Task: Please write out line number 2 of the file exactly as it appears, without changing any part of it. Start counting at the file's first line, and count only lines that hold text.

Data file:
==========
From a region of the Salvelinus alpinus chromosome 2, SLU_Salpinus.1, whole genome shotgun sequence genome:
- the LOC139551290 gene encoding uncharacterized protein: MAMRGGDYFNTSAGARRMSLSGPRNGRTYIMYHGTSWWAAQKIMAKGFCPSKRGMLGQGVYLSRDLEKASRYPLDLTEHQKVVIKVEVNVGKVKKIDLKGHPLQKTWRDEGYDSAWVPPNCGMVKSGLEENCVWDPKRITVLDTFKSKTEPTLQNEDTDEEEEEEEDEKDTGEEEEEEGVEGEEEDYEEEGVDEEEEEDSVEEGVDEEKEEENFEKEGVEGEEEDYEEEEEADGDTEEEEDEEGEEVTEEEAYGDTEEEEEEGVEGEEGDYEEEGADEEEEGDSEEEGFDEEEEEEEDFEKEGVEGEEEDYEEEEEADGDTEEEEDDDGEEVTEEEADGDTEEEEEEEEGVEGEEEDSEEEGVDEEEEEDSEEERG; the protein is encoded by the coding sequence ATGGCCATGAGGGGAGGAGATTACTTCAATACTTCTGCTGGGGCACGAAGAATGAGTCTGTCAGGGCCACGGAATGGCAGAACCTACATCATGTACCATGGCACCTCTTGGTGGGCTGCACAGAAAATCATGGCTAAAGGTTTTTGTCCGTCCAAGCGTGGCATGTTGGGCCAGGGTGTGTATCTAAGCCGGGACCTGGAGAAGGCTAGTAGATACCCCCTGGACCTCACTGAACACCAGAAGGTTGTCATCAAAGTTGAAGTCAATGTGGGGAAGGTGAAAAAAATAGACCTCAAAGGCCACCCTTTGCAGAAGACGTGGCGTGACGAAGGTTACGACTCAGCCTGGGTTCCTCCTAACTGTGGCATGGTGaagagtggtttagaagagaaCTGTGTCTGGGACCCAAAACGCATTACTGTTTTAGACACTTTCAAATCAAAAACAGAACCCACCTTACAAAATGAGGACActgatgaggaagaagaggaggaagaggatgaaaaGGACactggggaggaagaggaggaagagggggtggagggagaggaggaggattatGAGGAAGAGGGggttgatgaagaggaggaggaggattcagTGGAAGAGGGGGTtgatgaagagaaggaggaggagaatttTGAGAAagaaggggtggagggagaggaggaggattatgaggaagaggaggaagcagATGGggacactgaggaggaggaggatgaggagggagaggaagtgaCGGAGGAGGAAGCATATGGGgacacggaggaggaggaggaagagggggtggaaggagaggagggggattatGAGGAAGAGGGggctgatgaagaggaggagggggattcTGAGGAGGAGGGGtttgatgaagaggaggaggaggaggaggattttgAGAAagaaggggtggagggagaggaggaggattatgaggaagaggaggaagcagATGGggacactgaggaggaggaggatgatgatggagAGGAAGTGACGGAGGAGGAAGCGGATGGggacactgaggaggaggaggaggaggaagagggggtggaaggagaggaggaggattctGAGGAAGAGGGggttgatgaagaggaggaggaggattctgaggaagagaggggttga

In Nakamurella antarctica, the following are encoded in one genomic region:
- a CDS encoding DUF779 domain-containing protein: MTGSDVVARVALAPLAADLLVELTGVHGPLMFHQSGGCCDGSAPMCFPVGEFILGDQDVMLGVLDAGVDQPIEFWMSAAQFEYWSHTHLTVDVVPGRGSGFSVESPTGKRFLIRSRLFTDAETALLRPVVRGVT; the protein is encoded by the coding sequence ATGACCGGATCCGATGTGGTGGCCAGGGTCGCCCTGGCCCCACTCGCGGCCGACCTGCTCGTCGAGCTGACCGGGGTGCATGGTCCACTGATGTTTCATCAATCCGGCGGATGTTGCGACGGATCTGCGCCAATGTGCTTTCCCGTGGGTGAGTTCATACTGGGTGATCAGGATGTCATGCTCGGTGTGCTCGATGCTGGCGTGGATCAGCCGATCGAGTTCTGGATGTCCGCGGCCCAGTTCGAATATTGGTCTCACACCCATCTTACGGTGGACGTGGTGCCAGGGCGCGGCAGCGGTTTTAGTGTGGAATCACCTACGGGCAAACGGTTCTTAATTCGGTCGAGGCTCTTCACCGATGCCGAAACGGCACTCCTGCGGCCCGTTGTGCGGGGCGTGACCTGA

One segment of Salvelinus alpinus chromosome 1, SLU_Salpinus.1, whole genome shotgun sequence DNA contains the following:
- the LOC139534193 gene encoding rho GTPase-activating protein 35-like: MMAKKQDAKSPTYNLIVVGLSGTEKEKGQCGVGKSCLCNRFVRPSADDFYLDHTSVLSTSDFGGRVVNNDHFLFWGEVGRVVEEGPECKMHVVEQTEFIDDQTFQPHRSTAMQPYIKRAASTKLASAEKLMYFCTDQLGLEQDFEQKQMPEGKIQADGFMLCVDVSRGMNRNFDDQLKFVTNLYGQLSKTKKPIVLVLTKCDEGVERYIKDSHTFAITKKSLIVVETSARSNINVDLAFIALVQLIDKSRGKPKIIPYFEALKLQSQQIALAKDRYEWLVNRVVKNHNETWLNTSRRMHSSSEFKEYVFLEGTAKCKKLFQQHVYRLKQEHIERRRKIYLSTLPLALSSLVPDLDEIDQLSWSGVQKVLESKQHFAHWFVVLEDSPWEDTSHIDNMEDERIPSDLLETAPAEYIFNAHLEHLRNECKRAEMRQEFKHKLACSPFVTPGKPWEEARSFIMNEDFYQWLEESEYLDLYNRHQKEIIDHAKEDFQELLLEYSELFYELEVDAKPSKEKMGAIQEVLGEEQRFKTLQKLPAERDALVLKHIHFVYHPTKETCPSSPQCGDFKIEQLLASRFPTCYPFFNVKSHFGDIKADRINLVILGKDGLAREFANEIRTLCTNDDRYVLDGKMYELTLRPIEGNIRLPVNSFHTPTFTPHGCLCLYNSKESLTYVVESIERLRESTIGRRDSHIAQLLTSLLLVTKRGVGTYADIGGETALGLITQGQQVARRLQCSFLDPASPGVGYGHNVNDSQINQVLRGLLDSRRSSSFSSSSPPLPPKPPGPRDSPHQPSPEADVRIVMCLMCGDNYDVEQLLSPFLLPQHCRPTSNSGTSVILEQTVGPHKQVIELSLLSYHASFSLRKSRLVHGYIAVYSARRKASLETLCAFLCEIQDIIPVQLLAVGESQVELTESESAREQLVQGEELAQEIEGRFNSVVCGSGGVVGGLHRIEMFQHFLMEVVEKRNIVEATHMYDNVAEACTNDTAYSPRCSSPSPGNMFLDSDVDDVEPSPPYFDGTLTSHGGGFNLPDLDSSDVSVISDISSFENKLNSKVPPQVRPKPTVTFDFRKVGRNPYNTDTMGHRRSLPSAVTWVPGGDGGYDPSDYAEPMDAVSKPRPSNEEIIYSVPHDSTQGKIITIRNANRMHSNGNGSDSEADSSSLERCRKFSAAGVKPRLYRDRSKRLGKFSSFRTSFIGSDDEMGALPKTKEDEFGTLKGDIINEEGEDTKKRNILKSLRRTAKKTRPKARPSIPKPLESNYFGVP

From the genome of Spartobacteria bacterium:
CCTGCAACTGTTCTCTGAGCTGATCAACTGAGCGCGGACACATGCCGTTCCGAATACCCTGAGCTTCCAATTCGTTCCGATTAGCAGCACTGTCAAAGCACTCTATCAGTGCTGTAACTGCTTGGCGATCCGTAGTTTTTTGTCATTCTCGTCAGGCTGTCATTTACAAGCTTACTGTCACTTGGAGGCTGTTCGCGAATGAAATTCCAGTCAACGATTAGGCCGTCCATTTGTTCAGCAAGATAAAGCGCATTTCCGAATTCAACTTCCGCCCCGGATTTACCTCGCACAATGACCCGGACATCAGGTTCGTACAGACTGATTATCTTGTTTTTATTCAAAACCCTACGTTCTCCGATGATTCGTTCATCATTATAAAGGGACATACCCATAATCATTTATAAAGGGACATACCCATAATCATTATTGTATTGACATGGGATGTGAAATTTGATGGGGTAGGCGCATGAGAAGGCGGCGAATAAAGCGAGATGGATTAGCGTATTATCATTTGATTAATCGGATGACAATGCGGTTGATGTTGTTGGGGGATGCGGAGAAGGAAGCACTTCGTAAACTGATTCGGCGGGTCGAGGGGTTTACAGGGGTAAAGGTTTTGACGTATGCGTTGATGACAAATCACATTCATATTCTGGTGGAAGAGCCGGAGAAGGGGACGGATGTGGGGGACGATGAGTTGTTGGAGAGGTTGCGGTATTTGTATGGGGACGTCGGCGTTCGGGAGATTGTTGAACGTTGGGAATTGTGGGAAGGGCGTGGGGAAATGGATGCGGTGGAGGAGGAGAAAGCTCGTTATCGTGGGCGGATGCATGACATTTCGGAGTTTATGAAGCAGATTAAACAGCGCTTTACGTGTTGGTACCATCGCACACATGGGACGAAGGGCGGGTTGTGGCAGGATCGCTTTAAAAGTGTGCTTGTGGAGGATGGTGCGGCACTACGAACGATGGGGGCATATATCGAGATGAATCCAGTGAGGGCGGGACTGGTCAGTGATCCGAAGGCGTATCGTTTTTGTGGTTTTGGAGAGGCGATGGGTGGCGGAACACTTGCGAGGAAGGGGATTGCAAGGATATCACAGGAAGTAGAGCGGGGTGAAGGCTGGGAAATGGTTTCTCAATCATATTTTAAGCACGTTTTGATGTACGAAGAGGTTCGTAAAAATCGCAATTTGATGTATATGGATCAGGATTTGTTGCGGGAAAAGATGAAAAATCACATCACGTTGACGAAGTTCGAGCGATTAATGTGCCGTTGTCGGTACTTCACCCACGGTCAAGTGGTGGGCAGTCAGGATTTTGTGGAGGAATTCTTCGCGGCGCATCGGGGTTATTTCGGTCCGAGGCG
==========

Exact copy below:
- the LOC139551290 gene encoding uncharacterized protein: MAMRGGDYFNTSAGARRMSLSGPRNGRTYIMYHGTSWWAAQKIMAKGFCPSKRGMLGQGVYLSRDLEKASRYPLDLTEHQKVVIKVEVNVGKVKKIDLKGHPLQKTWRDEGYDSAWVPPNCGMVKSGLEENCVWDPKRITVLDTFKSKTEPTLQNEDTDEEEEEEEDEKDTGEEEEEEGVEGEEEDYEEEGVDEEEEEDSVEEGVDEEKEEENFEKEGVEGEEEDYEEEEEADGDTEEEEDEEGEEVTEEEAYGDTEEEEEEGVEGEEGDYEEEGADEEEEGDSEEEGFDEEEEEEEDFEKEGVEGEEEDYEEEEEADGDTEEEEDDDGEEVTEEEADGDTEEEEEEEEGVEGEEEDSEEEGVDEEEEEDSEEERG; the protein is encoded by the coding sequence ATGGCCATGAGGGGAGGAGATTACTTCAATACTTCTGCTGGGGCACGAAGAATGAGTCTGTCAGGGCCACGGAATGGCAGAACCTACATCATGTACCATGGCACCTCTTGGTGGGCTGCACAGAAAATCATGGCTAAAGGTTTTTGTCCGTCCAAGCGTGGCATGTTGGGCCAGGGTGTGTATCTAAGCCGGGACCTGGAGAAGGCTAGTAGATACCCCCTGGACCTCACTGAACACCAGAAGGTTGTCATCAAAGTTGAAGTCAATGTGGGGAAGGTGAAAAAAATAGACCTCAAAGGCCACCCTTTGCAGAAGACGTGGCGTGACGAAGGTTACGACTCAGCCTGGGTTCCTCCTAACTGTGGCATGGTGaagagtggtttagaagagaaCTGTGTCTGGGACCCAAAACGCATTACTGTTTTAGACACTTTCAAATCAAAAACAGAACCCACCTTACAAAATGAGGACActgatgaggaagaagaggaggaagaggatgaaaaGGACactggggaggaagaggaggaagagggggtggagggagaggaggaggattatGAGGAAGAGGGggttgatgaagaggaggaggaggattcagTGGAAGAGGGGGTtgatgaagagaaggaggaggagaatttTGAGAAagaaggggtggagggagaggaggaggattatgaggaagaggaggaagcagATGGggacactgaggaggaggaggatgaggagggagaggaagtgaCGGAGGAGGAAGCATATGGGgacacggaggaggaggaggaagagggggtggaaggagaggagggggattatGAGGAAGAGGGggctgatgaagaggaggagggggattcTGAGGAGGAGGGGtttgatgaagaggaggaggaggaggaggattttgAGAAagaaggggtggagggagaggaggaggattatgaggaagaggaggaagcagATGGggacactgaggaggaggaggatgatgatggagAGGAAGTGACGGAGGAGGAAGCGGATGGggacactgaggaggaggaggaggaggaagagggggtggaaggagaggaggaggattctGAGGAAGAGGGggttgatgaagaggaggaggaggattctgaggaagagaggggttga